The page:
And so, there won’t be the era of Satya Nadella at Microsoft Dynamics, as the product line is called, or Microsoft Business Solutions, the fading name of the business unit built around the former Great Plains is called.Just before Microsoft Convergence, the company’s giant business software user show was being held in San Diego from March 11 through 14, Microsoft’s top management  approached Nadella about leading the search engine and ad group. That is the group responsible for fending off the likes of Google.

The announcement wasn’t made until after Convergence, and that’s understandable because who would succeed Doug Burgum, who has lead Dynamics/Great Plains for 23 years, would have squeezed out all other topics. Burgum has announced he will leave in July and there’s been no indication that will change.

As it is, the happening pretty much diverts attention away from all other announcements made at the show, several of which are pretty interesting.

But now, the focus is on the hunt for a successor.

The betting money pretty quickly settles on corporate VP Tami Reller, who runs the Dynamics product lines, and was CFO of Great Plains when it was independent and was in charge of the IPO road show.

Besides being capable, she is part of what insiders like to call Friends of Doug. It’s a big advantage.

She seems the logical choice, probably the only choice because Microsoft needs to demonstrate stability and commitment. Although she was only named acting, whatever the title is of whatever the group is, she made it clear the search mechanism for finding a successor will be different. Her references to “Jeff and me” -- referring to Jeff Raikes who runs the parent Microsoft Business Division --are coupled with the fact some resellers said she was acting very CEO-like at Convergence.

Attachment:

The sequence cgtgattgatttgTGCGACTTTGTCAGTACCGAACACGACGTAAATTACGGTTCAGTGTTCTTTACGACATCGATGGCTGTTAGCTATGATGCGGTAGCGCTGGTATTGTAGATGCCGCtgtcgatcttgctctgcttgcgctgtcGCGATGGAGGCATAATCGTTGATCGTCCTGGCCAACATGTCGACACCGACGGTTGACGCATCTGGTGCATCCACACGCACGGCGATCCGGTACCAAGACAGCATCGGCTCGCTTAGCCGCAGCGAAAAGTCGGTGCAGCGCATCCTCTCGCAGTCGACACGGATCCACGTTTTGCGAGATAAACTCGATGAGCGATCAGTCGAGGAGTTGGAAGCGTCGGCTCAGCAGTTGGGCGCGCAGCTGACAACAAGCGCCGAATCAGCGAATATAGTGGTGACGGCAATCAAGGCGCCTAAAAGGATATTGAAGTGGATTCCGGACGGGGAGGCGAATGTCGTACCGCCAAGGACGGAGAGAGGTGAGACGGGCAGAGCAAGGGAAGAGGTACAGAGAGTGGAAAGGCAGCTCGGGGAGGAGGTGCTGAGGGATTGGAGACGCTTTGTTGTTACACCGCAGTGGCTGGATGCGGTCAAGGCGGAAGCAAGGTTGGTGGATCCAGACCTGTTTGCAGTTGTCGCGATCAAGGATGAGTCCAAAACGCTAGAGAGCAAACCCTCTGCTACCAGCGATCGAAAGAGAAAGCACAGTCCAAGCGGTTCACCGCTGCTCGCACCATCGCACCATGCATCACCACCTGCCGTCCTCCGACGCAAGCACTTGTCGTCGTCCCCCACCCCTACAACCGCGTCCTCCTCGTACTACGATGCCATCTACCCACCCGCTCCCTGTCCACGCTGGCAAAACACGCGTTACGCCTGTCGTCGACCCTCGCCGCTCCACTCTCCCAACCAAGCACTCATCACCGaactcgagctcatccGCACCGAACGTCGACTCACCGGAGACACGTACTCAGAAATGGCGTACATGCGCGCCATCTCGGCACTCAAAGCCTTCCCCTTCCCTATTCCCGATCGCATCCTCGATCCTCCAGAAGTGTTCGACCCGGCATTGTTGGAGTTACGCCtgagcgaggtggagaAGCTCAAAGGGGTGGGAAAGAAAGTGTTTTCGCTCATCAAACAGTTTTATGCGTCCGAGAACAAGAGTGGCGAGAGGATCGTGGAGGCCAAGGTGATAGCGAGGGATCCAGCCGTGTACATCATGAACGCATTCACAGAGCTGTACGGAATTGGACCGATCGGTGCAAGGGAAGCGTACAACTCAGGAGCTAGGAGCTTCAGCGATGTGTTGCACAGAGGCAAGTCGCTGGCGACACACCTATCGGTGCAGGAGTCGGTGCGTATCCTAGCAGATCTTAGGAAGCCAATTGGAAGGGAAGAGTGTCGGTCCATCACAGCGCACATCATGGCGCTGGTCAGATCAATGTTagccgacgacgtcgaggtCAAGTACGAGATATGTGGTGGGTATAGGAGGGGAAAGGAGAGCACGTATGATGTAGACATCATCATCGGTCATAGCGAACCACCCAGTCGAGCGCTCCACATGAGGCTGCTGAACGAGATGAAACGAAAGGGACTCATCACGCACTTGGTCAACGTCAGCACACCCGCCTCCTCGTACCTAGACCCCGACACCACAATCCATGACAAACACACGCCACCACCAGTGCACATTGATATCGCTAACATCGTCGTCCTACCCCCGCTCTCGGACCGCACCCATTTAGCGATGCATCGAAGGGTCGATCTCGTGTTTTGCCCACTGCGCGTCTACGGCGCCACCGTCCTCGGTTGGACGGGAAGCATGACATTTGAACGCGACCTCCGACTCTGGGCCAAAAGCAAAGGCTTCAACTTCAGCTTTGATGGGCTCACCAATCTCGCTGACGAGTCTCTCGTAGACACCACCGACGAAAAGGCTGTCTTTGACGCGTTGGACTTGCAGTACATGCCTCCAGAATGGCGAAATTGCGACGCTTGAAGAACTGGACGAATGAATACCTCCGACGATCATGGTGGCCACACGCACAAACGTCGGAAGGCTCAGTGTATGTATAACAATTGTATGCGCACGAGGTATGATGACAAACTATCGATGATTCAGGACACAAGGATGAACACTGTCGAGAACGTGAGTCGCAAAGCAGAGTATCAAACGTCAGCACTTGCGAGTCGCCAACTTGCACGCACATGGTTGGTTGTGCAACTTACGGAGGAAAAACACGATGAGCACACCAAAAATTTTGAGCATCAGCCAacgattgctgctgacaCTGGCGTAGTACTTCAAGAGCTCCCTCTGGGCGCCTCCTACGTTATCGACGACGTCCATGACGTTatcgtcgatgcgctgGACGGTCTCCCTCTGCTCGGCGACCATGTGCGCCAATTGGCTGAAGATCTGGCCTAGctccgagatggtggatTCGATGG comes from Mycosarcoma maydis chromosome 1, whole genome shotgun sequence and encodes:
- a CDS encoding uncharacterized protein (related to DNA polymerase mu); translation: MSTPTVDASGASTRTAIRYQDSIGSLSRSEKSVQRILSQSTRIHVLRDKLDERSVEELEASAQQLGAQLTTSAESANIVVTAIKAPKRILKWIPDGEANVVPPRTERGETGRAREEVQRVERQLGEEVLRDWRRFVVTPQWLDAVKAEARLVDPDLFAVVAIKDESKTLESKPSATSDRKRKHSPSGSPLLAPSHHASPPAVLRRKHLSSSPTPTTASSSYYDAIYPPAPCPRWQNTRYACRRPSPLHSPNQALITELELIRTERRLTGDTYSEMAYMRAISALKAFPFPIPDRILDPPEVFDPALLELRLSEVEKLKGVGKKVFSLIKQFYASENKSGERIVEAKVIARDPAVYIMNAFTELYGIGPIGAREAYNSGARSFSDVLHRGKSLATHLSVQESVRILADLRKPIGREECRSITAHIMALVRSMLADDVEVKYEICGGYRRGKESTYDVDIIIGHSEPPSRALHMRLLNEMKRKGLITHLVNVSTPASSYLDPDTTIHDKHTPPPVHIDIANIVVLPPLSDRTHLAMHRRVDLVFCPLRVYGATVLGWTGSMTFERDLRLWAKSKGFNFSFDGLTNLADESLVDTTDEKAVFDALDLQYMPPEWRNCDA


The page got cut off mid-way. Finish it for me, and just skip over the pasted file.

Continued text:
The channel seemed stunned by all this. Given the usual level of gossip, it was notable there were almost no incoming emails or telephone calls about this. One reseller did complain that his company wasted two trips to Washington to build a relationship with Nadella. But otherwise, it was the sound of silence.

It’s unfortunate for the Dynamics market that this happened. But Microsoft clearly reads Nadella the way I do -- a tremendous talent who has a very bright future in Redmond. From a corporate point of view, this was a very good decision because the company took its best talent and is applying that talent to its most critical strategic issue.

But you know, it would have been nice to have this talent applied to building the Dynamics market and the reseller channel.

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